Feature Friday has always been a way to share the stories of people who are doing incredible things in Calgary. In the 13 months I have been creating these features, I have not featured a more deserving and worthy cause. Today, I am humbled to share the story of the Alzheimer’s Society of Calgary. I sat down with two women who have been affected by this disease in some form, and you can read their stories below.
I hope this feature is more than a feature; I hope it is a call to learn more, understand what more than 12,000 Calgarians live with every day and to support them with compassion and care.
Dementia is not a not normal part of aging. It is a progressive, degenerative disease that destroys vital brain cells. More than 12,000 Calgarians are living with dementia, and every day approximately eight more Calgarians will develop Alzheimer’s disease or a related form of dementia. In Canada, over 564,000 people are living with this disease, and this is expected to double by 2031. More than 65% of these will be women.
There is no known cause or cure, and it can affect anyone. The Alzheimer’s Society of Calgary supports those affected with Alzheimer’s disease and their families.
I sat down with two women who have been affected by Alzheimer’s disease. Here are their stories.
Janet: affected by Alzheimer’s by two generations
Can you share a little bit about your experience with Alzheimer’s disease?
My grandfather and grandmother were diagnosed with Alzheimer’s in the 1970’s. Both my mom and dad were diagnosed with Alzheimer’s in the early and mid-2000’s. For my mom seeing her family members living with dementia was traumatizing.
Dementia develops insidiously, and people – especially spouses – think it’s their fault. So they don’t reach out or ask for help. Sometimes friends and family abandon because they don’t know how to deal with it. Finding a support group was helpful because you get the opportunity to talk with other people, and take their advice, lean on their support and know that you, as a family member, don’t have to go through this alone.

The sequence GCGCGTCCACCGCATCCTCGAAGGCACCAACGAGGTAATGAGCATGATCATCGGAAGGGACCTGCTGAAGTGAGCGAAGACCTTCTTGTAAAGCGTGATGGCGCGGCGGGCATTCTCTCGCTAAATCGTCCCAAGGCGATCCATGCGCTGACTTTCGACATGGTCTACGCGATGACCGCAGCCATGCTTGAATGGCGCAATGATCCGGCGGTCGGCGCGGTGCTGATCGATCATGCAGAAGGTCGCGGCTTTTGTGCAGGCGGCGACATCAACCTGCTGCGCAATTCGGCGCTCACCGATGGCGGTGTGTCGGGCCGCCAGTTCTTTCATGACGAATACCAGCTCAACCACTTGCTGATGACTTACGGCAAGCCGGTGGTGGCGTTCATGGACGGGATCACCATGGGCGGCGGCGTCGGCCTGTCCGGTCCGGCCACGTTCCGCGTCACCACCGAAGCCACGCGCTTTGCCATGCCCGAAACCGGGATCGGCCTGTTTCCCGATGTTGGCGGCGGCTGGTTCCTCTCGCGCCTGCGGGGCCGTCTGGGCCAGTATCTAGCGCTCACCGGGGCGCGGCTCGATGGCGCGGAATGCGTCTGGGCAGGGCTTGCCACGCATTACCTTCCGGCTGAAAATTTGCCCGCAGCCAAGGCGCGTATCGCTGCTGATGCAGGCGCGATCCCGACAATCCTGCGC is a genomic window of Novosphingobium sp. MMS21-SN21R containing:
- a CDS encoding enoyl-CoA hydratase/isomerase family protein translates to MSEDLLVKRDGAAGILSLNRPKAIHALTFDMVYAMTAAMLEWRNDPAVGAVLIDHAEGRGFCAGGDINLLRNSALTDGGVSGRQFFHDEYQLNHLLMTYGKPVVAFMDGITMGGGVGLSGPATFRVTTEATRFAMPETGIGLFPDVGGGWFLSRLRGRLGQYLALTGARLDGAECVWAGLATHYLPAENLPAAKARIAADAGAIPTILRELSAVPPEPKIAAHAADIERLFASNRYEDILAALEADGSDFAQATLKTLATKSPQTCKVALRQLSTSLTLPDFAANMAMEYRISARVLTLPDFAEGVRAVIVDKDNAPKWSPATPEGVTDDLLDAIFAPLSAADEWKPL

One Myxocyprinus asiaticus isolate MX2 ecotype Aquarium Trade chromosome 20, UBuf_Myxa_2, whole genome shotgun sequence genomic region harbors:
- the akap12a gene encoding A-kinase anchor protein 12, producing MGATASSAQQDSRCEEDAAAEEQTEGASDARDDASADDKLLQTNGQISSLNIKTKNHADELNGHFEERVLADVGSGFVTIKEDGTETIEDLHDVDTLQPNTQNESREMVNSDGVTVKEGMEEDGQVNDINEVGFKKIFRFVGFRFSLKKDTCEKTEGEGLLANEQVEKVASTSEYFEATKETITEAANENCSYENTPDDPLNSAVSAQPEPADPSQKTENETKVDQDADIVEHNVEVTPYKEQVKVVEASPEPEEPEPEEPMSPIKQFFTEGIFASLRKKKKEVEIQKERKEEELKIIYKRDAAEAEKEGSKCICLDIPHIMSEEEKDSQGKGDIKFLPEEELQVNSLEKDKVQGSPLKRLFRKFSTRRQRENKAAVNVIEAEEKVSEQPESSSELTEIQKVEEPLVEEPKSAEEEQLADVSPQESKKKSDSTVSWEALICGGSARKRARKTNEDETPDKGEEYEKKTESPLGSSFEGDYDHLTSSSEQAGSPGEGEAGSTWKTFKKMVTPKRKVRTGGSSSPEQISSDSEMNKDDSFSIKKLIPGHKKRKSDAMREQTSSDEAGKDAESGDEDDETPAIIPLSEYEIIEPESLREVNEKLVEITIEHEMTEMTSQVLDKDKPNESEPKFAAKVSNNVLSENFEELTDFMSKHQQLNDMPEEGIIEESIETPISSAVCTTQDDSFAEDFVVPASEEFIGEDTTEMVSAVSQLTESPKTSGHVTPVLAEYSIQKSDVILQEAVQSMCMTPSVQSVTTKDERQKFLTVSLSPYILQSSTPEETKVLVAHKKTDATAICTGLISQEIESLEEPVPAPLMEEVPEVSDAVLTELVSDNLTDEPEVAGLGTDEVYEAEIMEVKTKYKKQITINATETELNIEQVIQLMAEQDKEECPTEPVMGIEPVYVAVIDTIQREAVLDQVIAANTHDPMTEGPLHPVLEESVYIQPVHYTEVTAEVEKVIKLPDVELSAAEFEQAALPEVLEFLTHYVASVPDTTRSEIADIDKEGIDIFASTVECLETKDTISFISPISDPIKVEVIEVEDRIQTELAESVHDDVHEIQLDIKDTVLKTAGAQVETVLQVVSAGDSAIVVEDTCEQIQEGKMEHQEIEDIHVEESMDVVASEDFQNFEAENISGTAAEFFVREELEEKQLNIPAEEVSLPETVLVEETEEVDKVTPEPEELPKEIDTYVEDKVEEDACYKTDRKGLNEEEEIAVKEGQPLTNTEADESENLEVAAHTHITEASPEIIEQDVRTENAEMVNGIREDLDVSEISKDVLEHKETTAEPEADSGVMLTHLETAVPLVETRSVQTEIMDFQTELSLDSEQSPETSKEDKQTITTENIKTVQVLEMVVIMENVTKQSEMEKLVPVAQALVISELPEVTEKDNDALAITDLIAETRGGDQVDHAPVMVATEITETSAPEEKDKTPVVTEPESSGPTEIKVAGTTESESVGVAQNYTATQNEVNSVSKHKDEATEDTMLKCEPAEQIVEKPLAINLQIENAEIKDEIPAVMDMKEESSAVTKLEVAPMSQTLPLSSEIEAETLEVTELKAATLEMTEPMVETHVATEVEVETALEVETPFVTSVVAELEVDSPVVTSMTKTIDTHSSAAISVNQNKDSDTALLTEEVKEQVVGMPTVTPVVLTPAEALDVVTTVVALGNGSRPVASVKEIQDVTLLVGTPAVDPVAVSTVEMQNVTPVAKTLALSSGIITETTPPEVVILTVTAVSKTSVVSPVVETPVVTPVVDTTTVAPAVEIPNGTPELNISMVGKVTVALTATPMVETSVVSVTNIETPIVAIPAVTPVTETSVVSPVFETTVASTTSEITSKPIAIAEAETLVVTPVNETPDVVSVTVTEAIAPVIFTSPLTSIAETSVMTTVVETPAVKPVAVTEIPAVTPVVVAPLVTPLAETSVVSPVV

I think one of the biggest things I learned going through this many times is that it’s not about right; it’s about being kind. I remember driving my dad home one evening and he told me that he wanted to marry this woman. This woman was my mother. I said, “Dad, you’re already married to her, and I’m your daughter.” He became very quiet and withdrawn after that. I have learned that you need to be with that person in that moment however they are experiencing it. I had to remember that it wasn’t my dad who was acting this way, it was the disease.
In your experience, what common misconceptions do people hold about Alzheimer’s disease?
I think there is still a misconception out there that you can’t talk about it, that people with dementia are often violent and it’s not safe to be around them. There’s also a cloud of shame that follows this disease. What I have learned is that if you don’t talk about it, things are not going to get better. Talking about it will help you get the help you need.
How does an organization like Alzheimer’s Society of Calgary help support those living with dementia?
They have a great workshop where they teach the Best Friends Approach. It’s all about how to be with that person as they are in that moment. It’s not about correcting them, but it’s just about being with them.
The Society has been invaluable to me providing support. The support groups are wonderful – you can connect with other people going through the same thing, get some advice, learn how to not only care for the person living with dementia but also yourself and know that it’s okay to laugh, cry and have fun.
The Society also does wonderful events like this weekend’s Walk + Run. And I think they are very progressive as they are launching a Dementia Network.
No one should go through dementia alone, and the Alzheimer’s Society of Calgary provides that support.
Allyson Kenny: Alzheimer’s Society of Calgary Program Coordinator and currently living with Alzheimer’s
Can you speak a little bit to your experience with Alzheimer’s disease?